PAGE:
I like the thought of that future, but hadn’t been able to wrap my mind around the concept of how the journalist could record audio, video, get some stills and take a few handwritten notes all at the same time.
The picture I had was similar to that of the one-man band – bass drum strapped to back, harmonica brace, foot pedals, cymbals between the knees and a violin for some fast fiddling.
But for Jane Munro, one of the Radio Online producers for the ABC, it’s just part of the job.
‘When I am shooting a video story I use the camera to acquire everything I need to publish on a range of platforms.
‘I extract the audio from the video package, and sometimes broadcast that audio unchanged as a complete radio package. I then extract still images from the video to accompany a text article. That and a compressed version of the video is published on our local website.’
More available from Issue 48 of Inside the ABC
Some journalists can’t wrap their heads around more than asking questions and taking notes. It’s easy enough to set up and leave a small camera on a tripod while you interview someone, or record audio (which many do for personal record anyway), but the problem comes in the production process.
The editing and posting online of content is where more technical skills are needed. Journalists shouldn’t be expected to learn and do these things themselves, but those who can or want to should be given the opportunity, and this is where organisation-wide collaborative systems need to be in place to make it possible.
It requires just a little effort. If a stills photographer has been taking their own camcorder out on jobs years before newspapers – let alone video – went online, it would be unwise of the organisation to not recognise that persons worth, or encourage their efforts.
If you’re a journalism or communications student, blog and understand the importance of being web-literate if you want to get a job in the new media landscape.
From Shawn Smith at New Media Bytes – to journalism students, and by association journalists:
But the bottom line is this: If youâ€™re a journalism student (or anyone looking to succeed in mass comm), you need a blog. You need to learn how to cover a beat and write for a niche. You need to learn how to write for an audience and tap them for information. You need to be able to understand the web, or at least show a willingness to learn.
You’ve shown some initiative and taught yourself a few skills.
Incredibly simple, but effective.
The Reuters mojo (Mobile Journalism) team has been field-testing the exclusive use of a Nokia N95 mobile phone for filing picture, video, and text content.
Tests have been conducted all over the world, and while the phone’s video quality isn’t great, it’s certainly a lot closer to the perfect mobile journalist than anyone else has effectively come.
See their mojo site, but the toolkit consists of the N95 phone, a collapsable keyboard with phone bracket, mini tripod for video use of phone, directional microphone and a solar charging mobile power source for the phone.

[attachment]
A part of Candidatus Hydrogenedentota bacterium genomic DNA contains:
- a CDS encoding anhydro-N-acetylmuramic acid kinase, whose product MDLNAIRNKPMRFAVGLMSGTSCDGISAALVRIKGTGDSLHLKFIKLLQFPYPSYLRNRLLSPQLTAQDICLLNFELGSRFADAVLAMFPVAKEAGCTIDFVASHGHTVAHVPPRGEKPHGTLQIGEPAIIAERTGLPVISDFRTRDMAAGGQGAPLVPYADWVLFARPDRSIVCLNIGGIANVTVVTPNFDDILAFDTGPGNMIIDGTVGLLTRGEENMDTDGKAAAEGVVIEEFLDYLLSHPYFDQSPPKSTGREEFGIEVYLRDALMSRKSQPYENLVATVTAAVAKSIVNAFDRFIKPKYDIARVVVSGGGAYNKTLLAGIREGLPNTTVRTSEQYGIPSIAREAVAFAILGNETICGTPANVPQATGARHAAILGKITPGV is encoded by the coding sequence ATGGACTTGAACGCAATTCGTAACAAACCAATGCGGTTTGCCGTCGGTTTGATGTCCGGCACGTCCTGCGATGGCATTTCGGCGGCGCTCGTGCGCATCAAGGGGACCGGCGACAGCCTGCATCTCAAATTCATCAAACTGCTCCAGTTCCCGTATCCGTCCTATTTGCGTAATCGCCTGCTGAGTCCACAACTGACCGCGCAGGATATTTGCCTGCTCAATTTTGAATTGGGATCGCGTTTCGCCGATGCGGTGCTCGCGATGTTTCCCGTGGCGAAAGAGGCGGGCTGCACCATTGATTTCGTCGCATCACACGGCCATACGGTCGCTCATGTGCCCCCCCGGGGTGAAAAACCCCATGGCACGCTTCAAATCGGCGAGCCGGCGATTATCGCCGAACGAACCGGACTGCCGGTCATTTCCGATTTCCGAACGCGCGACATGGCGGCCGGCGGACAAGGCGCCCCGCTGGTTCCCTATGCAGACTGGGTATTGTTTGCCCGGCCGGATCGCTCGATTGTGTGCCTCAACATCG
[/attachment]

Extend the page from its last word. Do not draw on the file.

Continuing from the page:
The solar power source is probably not necessary for your average city journo, but as their description says, the solar charger came in handy in Senegal. Fair enough.
Despite the 5MP still camera on the N95, I don’t think its video quality is equal to what you could expect from a comparable still camera. I’ve seen some excellent video taken on a lower-end consumer point-and-shoot digital camera (a $300 Canon Powershot SD800 IS)
It can be easy to screw up an interview. John Sawatsky trains ESPN staffers in the art of interviewing and says some of those considered the best in the business are making basic mistakes.
It all comes down to having a plan.Â To paraphrase Sawatsky:
Have a strategy.Â Use questions to build off questions to get more, to get your subject to go further than their normal cautious self would normally go
Any journalist, or journalism student, should know or have heard these simple rules.Â They’re not exactly Sawatsky’s rules, but very basically: don’t ask yes-or-no questions, keep questions short and avoid charged words, which can distract people.
When the local newspaper is sending out 26 print journalists and photographers with video cameras every day, where do you think people are going to go for their news?Â Online, because no TV station can match that volume of local news coverage.
Local news stations, please take note.Â As all media move to the web, the local paper is your direct video competitor – and doing a much better job.
I just noticed this post has been sitting in the DRAFT locker for a long time. It was starting to smell, so I thought I’d air it out for you with some linky goodness.
It may not have an external microphone jack – which would make some interview situations difficult at times – but Mindy McAdams points to a video series following a Sports Illustrated photographer in Mexico. The entire video series was shot on a Canon Powershot SD800 IS.
The quality is surprisingly good, and I think proves again you don’t need broadcast or film quality (size) vision to put video on the web.
Michael Rosenblum is certainly going to piss a few people off. And why wouldn’t people get pissed off when you’re questioning the practicality of tradition?
Who would buy an edit suite today? Not in an era when you can edit just about anything on a laptop. Makes sense.
Extend that argument to cameras, satellite dishes, transmission towers in an era in which anyone can put video up online with a server and an online connection and suddenly the whole architecture of local tv news as we know it starts to collapse.
Go over the local University. Get yourself a dozen bright and eager young journalists. They all have their own cameras and laptops anyway. And start your own local news channel.
There is no â€˜barrier to entryâ€™ except your own anxiety.
Someone is going to do this. Why not you?
Amen. And while not every university student has a video camera, even the movie mode of a half-decent point-and-shoot camera is going to yield a decent 320×240 video image – pretty much your standard online video viewing size.
If you don’t have a video camera but WANT one you can get some of the higher quality ones (HD, 3CCD and external microphone) on eBay, brand new, for much less than the retail. I link you here to pages that have a review (not in-depth), retail price and eBay prices of a couple of cameras.
JVC GZ HD7
Sony HDR CX7K
In five days I will get results back on my final semester at university.
As long as everything has gone according to plan I will be Dave Earley, plus letters!
Bachelor of Arts, Bachelor of Journalism.
My smiling face will be knocking on your doors soon.